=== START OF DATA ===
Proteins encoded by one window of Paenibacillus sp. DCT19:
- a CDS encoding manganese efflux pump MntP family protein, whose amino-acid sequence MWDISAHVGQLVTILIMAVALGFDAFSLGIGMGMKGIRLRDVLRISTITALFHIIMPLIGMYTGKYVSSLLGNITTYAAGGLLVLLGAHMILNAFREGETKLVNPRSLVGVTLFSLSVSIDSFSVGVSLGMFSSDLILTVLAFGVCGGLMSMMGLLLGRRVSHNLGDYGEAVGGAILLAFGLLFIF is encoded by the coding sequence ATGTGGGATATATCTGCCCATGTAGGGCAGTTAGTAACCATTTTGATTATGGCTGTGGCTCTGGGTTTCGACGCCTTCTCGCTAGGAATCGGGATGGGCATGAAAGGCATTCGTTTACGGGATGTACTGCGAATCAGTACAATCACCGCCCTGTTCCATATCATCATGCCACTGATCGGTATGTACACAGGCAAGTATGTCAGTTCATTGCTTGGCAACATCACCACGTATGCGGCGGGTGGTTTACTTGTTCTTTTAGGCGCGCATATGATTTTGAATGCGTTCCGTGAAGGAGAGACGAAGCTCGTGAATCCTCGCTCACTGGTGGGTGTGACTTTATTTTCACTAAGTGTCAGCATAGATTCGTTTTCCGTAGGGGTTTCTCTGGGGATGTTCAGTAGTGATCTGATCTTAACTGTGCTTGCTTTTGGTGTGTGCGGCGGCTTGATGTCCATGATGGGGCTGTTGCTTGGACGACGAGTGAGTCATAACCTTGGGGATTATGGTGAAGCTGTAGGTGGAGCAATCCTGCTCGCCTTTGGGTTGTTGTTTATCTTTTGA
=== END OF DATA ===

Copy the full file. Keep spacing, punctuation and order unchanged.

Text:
Proteins encoded by one window of Paenibacillus sp. DCT19:
- a CDS encoding manganese efflux pump MntP family protein, whose amino-acid sequence MWDISAHVGQLVTILIMAVALGFDAFSLGIGMGMKGIRLRDVLRISTITALFHIIMPLIGMYTGKYVSSLLGNITTYAAGGLLVLLGAHMILNAFREGETKLVNPRSLVGVTLFSLSVSIDSFSVGVSLGMFSSDLILTVLAFGVCGGLMSMMGLLLGRRVSHNLGDYGEAVGGAILLAFGLLFIF is encoded by the coding sequence ATGTGGGATATATCTGCCCATGTAGGGCAGTTAGTAACCATTTTGATTATGGCTGTGGCTCTGGGTTTCGACGCCTTCTCGCTAGGAATCGGGATGGGCATGAAAGGCATTCGTTTACGGGATGTACTGCGAATCAGTACAATCACCGCCCTGTTCCATATCATCATGCCACTGATCGGTATGTACACAGGCAAGTATGTCAGTTCATTGCTTGGCAACATCACCACGTATGCGGCGGGTGGTTTACTTGTTCTTTTAGGCGCGCATATGATTTTGAATGCGTTCCGTGAAGGAGAGACGAAGCTCGTGAATCCTCGCTCACTGGTGGGTGTGACTTTATTTTCACTAAGTGTCAGCATAGATTCGTTTTCCGTAGGGGTTTCTCTGGGGATGTTCAGTAGTGATCTGATCTTAACTGTGCTTGCTTTTGGTGTGTGCGGCGGCTTGATGTCCATGATGGGGCTGTTGCTTGGACGACGAGTGAGTCATAACCTTGGGGATTATGGTGAAGCTGTAGGTGGAGCAATCCTGCTCGCCTTTGGGTTGTTGTTTATCTTTTGA